For example, classical sculptors considered that the head must be a seventh or an eighth of the height of the body, which is close to anatomical reality. 


This canon, which may be found in all classical art, is also known as the “Canon of Polykleitos”, from the name of the sculptor Polykleitos.

Polykletos, Doryphoros,
First century BC – First century AD, 79 inches (height), marble copy of the Greek original, Museum of Archaeology, Naples. Photo: Own work, CC BY 2.5
In a nutshell

The Greek ideal of beauty, known as the “canon”, describes a body with certain proportions.


The other great name to remember is Praxiteles, who used all the classical characteristics, adding his own personal touch: the bodies that he sculpted had increasingly natural, curvaceous postures…


He also created several sculptures of nude women, making a mark on the next few generations.


Unfortunately, we have no original work that we can attribute to him with certainty: everything that we know about his art is based on copies and reinterpretations of these lost originals.  

Aphrodites of Cnidos,
1st century, Roman copy in marble of the 4th century Greek original by Praxiteles, with restored parts: head, arms, legs and base (hammer and hydra), National Roman Museum – Palazzo Altemps, Rome.
Apollo Sauroctonus,
First century, 58.6 inches (height), Roman marble copy of the Greek original by Praxiteles, Louvre Museum, Paris. Photo: Own work, CC BY 2.5
Hermes and the Infant Dionysus,
330 BC, marble, 83.4 inches (height), Olympus Museum, Athens. Photo: Roccuz CC BY-SA 2.5 it
In a nutshell

Sculptures by Praxiteles repeated the classical codes, but in more natural postures. 

The Greek gods

How can we make sense of the gods and goddesses sculpted by all of these artists? The Ancient Greeks were actually polytheistic, meaning that they revered many deities. There were twelve main deities, each of whom had very specific tasks. Here are a few of them.

Zeus, Amphora with neck and red figures,
around 480 and 470 BC, ceramic, 12.2 inches (height), Louvre Museum, Paris. Photo: © RMN-Grand Palais (musée du Louvre) / Stéphane Maréchalle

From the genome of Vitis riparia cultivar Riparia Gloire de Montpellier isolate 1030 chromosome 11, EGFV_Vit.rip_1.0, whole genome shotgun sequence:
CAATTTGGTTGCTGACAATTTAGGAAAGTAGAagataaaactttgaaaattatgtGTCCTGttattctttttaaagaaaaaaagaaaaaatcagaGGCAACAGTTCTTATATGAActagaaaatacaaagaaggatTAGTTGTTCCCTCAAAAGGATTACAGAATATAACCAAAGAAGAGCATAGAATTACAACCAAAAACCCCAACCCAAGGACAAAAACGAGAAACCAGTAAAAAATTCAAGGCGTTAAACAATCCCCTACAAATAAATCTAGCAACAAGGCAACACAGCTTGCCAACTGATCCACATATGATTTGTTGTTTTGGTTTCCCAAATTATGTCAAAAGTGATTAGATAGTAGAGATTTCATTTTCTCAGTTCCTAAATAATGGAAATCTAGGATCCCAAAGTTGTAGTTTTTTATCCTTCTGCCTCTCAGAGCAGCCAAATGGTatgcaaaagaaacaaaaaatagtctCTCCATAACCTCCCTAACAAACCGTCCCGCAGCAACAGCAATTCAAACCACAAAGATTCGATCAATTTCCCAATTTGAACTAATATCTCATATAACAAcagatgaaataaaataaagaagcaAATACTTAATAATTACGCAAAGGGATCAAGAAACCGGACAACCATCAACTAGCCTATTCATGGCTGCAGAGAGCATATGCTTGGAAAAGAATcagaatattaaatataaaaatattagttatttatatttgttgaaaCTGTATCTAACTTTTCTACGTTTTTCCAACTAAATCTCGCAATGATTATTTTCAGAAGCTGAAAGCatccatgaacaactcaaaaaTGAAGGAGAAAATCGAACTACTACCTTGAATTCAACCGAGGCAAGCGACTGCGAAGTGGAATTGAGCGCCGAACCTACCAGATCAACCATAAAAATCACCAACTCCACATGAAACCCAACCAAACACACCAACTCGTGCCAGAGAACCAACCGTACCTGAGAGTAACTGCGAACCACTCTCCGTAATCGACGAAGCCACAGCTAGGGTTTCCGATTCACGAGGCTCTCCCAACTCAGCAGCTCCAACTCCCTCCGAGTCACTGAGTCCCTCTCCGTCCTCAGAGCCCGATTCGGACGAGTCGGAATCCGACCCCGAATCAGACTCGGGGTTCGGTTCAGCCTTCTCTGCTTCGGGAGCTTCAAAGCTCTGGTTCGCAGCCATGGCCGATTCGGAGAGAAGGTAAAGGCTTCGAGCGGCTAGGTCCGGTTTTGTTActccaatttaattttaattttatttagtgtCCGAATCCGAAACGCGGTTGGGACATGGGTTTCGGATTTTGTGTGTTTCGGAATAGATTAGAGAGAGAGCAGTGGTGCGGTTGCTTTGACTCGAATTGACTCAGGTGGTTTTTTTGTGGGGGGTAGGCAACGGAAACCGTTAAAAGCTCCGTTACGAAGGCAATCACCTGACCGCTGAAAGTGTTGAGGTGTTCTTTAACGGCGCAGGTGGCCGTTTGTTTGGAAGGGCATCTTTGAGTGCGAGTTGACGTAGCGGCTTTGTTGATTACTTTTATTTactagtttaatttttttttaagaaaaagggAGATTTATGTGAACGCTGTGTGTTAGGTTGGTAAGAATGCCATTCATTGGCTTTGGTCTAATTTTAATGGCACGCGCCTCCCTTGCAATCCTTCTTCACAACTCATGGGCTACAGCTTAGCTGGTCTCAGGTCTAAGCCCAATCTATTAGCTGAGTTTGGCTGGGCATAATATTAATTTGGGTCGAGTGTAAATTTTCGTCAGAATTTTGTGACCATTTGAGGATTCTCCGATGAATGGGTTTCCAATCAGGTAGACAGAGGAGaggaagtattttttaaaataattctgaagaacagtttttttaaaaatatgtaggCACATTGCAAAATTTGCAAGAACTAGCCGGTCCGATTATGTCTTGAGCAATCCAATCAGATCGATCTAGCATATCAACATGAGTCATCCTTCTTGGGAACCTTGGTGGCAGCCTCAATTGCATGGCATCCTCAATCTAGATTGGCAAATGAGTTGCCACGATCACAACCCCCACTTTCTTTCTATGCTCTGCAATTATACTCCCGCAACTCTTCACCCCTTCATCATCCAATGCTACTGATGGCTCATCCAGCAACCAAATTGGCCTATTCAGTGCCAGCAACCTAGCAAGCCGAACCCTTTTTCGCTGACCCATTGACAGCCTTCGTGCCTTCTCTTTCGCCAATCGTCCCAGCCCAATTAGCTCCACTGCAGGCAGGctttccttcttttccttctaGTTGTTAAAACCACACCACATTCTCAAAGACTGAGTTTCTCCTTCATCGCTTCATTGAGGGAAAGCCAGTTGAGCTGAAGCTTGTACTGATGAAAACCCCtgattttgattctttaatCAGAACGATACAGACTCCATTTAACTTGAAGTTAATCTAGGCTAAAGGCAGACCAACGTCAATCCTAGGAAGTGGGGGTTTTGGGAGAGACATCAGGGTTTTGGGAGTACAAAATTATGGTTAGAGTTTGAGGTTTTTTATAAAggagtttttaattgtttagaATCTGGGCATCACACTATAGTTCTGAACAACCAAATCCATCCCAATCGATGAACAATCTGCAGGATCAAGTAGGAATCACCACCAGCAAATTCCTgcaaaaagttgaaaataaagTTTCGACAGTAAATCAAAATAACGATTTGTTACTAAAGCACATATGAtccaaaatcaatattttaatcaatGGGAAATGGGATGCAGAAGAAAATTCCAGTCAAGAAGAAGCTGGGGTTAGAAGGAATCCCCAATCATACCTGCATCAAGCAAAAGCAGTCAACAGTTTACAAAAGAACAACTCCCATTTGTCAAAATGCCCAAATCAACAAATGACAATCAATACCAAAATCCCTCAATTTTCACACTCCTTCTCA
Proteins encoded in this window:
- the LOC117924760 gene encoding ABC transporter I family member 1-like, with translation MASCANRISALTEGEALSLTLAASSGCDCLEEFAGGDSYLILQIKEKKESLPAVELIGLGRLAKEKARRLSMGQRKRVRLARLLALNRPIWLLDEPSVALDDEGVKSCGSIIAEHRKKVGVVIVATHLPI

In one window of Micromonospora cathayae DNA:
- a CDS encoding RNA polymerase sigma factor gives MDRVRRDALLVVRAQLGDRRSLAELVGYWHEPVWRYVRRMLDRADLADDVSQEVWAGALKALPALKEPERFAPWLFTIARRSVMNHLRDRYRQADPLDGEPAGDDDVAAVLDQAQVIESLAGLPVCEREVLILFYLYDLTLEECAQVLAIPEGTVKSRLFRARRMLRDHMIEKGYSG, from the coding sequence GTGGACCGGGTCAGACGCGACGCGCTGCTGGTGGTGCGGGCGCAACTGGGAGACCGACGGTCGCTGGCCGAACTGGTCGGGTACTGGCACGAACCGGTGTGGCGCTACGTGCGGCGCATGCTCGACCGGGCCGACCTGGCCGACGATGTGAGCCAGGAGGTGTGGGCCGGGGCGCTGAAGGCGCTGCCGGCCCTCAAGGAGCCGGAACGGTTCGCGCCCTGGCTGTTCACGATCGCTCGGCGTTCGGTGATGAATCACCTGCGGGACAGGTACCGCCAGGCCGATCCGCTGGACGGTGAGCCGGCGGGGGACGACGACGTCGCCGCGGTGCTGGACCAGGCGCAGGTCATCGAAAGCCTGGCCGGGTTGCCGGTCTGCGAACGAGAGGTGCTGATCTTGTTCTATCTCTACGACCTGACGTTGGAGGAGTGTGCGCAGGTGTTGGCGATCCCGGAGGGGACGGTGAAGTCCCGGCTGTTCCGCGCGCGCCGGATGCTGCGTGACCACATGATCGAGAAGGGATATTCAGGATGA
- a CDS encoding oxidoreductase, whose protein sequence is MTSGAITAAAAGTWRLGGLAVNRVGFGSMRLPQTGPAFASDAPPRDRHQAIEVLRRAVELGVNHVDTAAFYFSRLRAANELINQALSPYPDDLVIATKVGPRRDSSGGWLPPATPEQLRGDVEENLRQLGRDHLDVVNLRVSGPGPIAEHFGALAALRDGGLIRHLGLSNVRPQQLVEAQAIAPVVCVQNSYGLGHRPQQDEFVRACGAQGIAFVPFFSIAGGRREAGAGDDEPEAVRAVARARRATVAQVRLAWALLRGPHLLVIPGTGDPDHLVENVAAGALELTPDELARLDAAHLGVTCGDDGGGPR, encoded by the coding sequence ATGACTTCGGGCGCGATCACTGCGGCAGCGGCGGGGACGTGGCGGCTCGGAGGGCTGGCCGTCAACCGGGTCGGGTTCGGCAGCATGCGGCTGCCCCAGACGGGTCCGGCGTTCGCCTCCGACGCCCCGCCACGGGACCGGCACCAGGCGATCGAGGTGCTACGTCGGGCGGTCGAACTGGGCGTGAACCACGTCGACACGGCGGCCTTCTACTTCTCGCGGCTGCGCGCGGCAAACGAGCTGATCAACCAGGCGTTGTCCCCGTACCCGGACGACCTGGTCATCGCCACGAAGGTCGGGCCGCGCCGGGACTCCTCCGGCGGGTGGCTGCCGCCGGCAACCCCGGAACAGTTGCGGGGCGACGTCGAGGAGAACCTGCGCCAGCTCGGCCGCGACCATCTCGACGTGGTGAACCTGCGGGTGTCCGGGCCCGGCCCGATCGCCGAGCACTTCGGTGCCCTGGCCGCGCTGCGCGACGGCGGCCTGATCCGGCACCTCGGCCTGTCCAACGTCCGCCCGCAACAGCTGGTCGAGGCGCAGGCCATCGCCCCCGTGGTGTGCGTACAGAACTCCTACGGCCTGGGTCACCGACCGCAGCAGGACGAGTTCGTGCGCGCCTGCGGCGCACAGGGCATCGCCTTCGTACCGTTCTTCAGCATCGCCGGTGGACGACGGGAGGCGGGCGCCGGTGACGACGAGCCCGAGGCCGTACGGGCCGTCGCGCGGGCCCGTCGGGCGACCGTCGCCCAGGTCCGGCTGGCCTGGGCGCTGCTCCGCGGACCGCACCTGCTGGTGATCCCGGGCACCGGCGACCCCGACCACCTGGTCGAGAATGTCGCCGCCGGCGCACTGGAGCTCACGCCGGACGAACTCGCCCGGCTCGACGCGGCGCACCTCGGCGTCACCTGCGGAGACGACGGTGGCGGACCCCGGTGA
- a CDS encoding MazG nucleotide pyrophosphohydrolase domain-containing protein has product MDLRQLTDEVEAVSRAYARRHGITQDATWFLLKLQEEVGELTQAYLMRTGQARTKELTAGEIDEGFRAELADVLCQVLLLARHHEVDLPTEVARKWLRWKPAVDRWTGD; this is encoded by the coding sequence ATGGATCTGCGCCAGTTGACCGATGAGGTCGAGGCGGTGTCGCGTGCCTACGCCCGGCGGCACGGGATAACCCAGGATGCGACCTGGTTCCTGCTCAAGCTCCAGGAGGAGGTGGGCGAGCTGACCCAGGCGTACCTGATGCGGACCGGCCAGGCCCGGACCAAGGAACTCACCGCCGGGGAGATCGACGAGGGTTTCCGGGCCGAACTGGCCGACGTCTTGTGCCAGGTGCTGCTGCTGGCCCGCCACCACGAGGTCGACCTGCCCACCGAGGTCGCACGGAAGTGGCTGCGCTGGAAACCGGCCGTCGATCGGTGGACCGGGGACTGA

Distinctive Sign : Is never without his eagle nor his thunder, a flash of lightning in his hands
Profession : God of the gods and father of human beings
Key fact : He constantly changes form to escape the watchful eye of his wife, Hera, when he wants to have sex with other women and has many children out of wedlock.

Athena holding an owl, Plat,
6th century BC, ceramic, 1 x 0.9 inches, Antikensammlung, Berlin. Photo: © BPK, Berlin, Dist. RMN-Grand Palais / Johannes Laurentius


Distinctive Sign : She wears a helmet, carries a lance and is often accompanied by an owl
Profession : God of wisdom and warrior strategy and protectress of the city of Athens
Key fact : Her out-of-the-ordinary birth: her mother was swallowed by her father, Zeus. Seized by an awful headache, Zeus called a blacksmith god to the rescue, who split his head open: Athena emerged, already wearing her armour!

Poseidon, Pelike with red figures,
5th century BC, ceramic, 13.7 inches (height), Louvre Museum, Paris. Photo: © RMN-Grand Palais (musée du Louvre) / Hervé Lewandowski


Distinctive Sign : Holds a trident and is often accompanied by horses or fish
Profession : God of the sea, navigation and horses
Key fact : A very powerful, quarrelsome god, feared by the Greeks who live in an archipelago with hundreds of islands.

In a nutshell

The Greeks, who were polytheists, revered twelve main deities, including Zeus, Poseidon and Athena.

In summary, you have discovered:

  • Seven centuries of art
  • Archaic art
  • Classical art
  • The Greek canon
  • Praxiteles
  • The Greek gods
To train

Ancient Greek art is characterised by the idea that it is …

You have to choose an answer

Name the three periods in Ancient Greek art, in order.

You have to choose an answer

To which classical sculptor do we owe these natural postures?

You have to choose an answer

You have unlocked the next chapter in your course Ancient Greece and Ancient Rome.


From the Parthenon to Alexander the Great